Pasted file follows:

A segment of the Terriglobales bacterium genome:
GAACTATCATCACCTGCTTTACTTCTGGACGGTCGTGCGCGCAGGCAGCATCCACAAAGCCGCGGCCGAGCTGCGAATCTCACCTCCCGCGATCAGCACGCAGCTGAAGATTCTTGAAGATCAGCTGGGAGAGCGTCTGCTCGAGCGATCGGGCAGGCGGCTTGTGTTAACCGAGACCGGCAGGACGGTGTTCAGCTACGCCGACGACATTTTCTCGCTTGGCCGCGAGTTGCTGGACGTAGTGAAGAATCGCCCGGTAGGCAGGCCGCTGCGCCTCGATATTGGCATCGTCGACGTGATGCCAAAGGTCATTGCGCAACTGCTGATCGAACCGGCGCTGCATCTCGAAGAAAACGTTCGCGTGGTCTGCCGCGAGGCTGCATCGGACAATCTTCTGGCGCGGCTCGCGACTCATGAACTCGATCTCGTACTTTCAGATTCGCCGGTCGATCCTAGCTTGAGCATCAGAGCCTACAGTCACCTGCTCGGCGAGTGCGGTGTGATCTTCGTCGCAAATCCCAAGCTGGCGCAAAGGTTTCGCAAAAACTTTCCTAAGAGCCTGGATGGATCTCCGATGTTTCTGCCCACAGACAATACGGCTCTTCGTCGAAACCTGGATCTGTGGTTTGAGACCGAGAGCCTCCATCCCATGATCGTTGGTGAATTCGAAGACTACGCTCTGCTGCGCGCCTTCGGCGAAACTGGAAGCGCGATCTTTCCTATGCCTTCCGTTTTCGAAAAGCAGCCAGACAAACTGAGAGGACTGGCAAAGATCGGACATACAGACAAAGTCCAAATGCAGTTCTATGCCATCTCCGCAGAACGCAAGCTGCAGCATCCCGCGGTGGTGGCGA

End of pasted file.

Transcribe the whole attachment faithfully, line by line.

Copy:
A segment of the Terriglobales bacterium genome:
GAACTATCATCACCTGCTTTACTTCTGGACGGTCGTGCGCGCAGGCAGCATCCACAAAGCCGCGGCCGAGCTGCGAATCTCACCTCCCGCGATCAGCACGCAGCTGAAGATTCTTGAAGATCAGCTGGGAGAGCGTCTGCTCGAGCGATCGGGCAGGCGGCTTGTGTTAACCGAGACCGGCAGGACGGTGTTCAGCTACGCCGACGACATTTTCTCGCTTGGCCGCGAGTTGCTGGACGTAGTGAAGAATCGCCCGGTAGGCAGGCCGCTGCGCCTCGATATTGGCATCGTCGACGTGATGCCAAAGGTCATTGCGCAACTGCTGATCGAACCGGCGCTGCATCTCGAAGAAAACGTTCGCGTGGTCTGCCGCGAGGCTGCATCGGACAATCTTCTGGCGCGGCTCGCGACTCATGAACTCGATCTCGTACTTTCAGATTCGCCGGTCGATCCTAGCTTGAGCATCAGAGCCTACAGTCACCTGCTCGGCGAGTGCGGTGTGATCTTCGTCGCAAATCCCAAGCTGGCGCAAAGGTTTCGCAAAAACTTTCCTAAGAGCCTGGATGGATCTCCGATGTTTCTGCCCACAGACAATACGGCTCTTCGTCGAAACCTGGATCTGTGGTTTGAGACCGAGAGCCTCCATCCCATGATCGTTGGTGAATTCGAAGACTACGCTCTGCTGCGCGCCTTCGGCGAAACTGGAAGCGCGATCTTTCCTATGCCTTCCGTTTTCGAAAAGCAGCCAGACAAACTGAGAGGACTGGCAAAGATCGGACATACAGACAAAGTCCAAATGCAGTTCTATGCCATCTCCGCAGAACGCAAGCTGCAGCATCCCGCGGTGGTGGCGA